-mapped read-only during verification. So this won't work.
+be deferred to first class load, rather than be performed ahead of time
+during DEX optimization, because some failures will depend on the current
+execution environment (e.g. not all classes are available at dexopt time).
+At that point the bytecode instructions are mapped read-only during
+verification, so rewriting them isn't possible.
<li>We can perform the access checks when the field/method/class is
@@ -120,7 +132,7 @@
files combine multiple classfiles together, merging the field/method/class
resolution results into a single large table. Once one class successfully
resolves the field, every other class in the same DEX file would be able
-to access the field. This is bad.
+to access the field. This is incorrect.
<li>Perform the access checks on every field/method/class access.
@@ -134,25 +146,29 @@
-Other implementations are possible, but they all involve allocating
-some amount of additional memory or spending additional cycles
-on non-DEX-optimized instructions. We don't want to throw an
-IllegalAccessError at verification time, since that would indicate that
-access to the class being verified was illegal.
+In early versions of Dalvik (as shipped with Android 1.0/1.5), the verifier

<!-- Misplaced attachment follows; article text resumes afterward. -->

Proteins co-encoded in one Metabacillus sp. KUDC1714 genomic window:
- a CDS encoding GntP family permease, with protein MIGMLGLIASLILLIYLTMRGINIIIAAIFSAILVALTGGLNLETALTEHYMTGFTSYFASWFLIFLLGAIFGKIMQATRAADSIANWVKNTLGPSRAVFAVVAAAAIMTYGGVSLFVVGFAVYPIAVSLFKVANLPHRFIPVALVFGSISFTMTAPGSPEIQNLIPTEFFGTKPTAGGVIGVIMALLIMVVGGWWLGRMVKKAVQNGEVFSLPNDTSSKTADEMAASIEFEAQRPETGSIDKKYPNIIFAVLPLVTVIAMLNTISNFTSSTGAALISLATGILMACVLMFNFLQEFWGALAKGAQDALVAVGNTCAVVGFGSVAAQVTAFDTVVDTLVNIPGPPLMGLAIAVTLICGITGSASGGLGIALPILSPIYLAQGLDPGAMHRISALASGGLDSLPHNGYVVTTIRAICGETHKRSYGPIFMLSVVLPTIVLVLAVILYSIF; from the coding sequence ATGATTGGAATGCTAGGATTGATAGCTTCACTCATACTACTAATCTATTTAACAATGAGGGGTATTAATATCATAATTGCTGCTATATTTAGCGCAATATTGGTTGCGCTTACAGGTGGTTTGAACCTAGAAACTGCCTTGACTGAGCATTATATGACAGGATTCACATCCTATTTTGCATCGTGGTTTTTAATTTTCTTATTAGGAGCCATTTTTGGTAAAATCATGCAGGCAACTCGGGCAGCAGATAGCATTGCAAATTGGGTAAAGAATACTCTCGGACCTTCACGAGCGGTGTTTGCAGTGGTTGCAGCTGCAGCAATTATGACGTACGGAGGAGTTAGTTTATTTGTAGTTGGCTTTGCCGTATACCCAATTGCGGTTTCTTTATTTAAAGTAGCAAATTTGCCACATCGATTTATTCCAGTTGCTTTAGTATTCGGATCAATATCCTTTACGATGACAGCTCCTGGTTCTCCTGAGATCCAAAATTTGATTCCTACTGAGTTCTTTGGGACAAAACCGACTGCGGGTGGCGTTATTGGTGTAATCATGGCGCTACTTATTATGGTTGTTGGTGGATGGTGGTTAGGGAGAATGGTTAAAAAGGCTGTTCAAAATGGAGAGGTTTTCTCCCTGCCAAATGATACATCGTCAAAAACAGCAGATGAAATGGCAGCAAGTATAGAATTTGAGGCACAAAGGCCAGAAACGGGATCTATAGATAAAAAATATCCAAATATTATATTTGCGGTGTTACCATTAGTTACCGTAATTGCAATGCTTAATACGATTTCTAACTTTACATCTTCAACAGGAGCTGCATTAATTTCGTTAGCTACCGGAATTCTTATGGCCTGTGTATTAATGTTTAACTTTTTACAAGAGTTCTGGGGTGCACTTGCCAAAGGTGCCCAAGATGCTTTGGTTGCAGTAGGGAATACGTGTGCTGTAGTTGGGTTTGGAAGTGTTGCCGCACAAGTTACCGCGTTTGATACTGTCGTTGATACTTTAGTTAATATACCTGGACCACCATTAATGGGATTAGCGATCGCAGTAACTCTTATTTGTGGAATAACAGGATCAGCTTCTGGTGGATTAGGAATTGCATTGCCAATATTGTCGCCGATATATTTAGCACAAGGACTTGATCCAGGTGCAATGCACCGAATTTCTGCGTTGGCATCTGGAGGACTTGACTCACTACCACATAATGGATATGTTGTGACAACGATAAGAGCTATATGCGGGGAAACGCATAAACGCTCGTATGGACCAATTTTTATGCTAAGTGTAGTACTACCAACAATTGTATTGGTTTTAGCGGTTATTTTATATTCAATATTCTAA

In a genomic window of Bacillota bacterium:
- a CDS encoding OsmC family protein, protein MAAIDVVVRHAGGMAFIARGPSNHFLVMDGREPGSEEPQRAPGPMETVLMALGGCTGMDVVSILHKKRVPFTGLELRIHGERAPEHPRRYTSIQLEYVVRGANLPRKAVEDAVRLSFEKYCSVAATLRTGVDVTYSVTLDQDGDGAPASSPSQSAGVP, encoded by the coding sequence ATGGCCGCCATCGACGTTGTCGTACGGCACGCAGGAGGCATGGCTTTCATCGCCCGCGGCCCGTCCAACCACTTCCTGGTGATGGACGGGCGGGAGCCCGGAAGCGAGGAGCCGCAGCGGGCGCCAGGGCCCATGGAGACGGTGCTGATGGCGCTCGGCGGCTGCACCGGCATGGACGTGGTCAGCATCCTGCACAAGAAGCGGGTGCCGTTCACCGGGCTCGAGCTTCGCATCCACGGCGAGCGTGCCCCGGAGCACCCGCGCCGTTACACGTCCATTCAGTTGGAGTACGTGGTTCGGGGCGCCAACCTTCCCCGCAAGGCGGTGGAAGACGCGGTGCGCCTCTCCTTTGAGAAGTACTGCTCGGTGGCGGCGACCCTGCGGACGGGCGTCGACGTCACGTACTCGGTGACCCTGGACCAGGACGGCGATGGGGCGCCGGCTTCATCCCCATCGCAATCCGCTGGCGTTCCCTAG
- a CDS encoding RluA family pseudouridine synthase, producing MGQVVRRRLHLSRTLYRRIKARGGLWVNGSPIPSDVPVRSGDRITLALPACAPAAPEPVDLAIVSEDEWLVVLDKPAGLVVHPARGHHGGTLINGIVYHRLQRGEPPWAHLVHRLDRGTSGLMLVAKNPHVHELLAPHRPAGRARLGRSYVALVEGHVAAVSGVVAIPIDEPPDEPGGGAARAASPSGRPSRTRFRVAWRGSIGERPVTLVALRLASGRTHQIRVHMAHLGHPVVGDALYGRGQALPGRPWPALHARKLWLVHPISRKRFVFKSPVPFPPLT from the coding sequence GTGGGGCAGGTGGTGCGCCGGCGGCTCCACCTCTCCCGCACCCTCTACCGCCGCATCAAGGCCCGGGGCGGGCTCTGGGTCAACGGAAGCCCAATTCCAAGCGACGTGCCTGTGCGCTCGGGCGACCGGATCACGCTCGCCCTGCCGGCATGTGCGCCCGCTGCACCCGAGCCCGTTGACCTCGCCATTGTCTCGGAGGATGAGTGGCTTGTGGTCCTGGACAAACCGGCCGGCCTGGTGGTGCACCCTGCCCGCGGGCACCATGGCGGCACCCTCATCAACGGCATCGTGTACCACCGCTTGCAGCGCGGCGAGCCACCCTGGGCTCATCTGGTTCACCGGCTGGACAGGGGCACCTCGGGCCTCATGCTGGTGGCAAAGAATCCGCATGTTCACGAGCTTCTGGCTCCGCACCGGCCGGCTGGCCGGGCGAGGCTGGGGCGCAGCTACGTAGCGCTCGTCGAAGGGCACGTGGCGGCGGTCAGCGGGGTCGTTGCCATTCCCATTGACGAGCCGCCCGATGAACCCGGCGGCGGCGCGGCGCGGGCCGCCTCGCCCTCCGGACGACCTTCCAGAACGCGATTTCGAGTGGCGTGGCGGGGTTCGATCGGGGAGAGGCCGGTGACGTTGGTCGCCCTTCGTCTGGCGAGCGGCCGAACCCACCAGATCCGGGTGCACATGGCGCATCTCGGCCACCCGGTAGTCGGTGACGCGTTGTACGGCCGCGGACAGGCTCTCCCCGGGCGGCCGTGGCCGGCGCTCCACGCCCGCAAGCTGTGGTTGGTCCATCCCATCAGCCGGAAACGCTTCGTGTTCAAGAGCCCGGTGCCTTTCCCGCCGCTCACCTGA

+simply regarded all problems as immediately fatal. This generally worked,
+but in some cases the VM was rejecting classes because of bits of code
+that were never used. The VerifyError itself was sometimes difficult to
+decipher, because it was thrown during verification rather than at the
+point where the problem was first noticed during execution.
-One approach that might be worth pursuing: for situations like illegal
-accesses, the verifier makes an in-RAM private copy of the method, and
-alters the instructions there. The class object is altered to point at
-the new copy of the instructions. This requires minimal memory overhead
-and provides a better experience for developers.
+The current version uses a variation of approach #1. The dexopt
+command works the way it did before, leaving the code untouched and
+flagging fully-correct classes as "pre-verified". When the VM loads a
+class that didn't pass pre-verification, the verifier is invoked. If a
+"deferrable" problem is detected, a modifiable copy of the instructions
+in the problematic method is made. In that copy, the troubled instruction
+is replaced with an "always throw" opcode, and verification continues.
-The VerifyError is accompanied by detailed, if somewhat cryptic,
-information in the log file. From this it's possible to determine the
-exact instruction that failed, and the reason for the failure. We can
-also constructor the VerifyError with an IllegalAccessError passed in as
+In the example used earlier, an attempt to read from an inaccessible
+field would result in the "field get" instruction being replaced by
+"always throw IllegalAccessError on field X". Creating copies of method
+bodies requires additional heap space, but since this affects very few
+methods overall the memory impact should be minor.
<address>Copyright © 2008 The Android Open Source Project</address>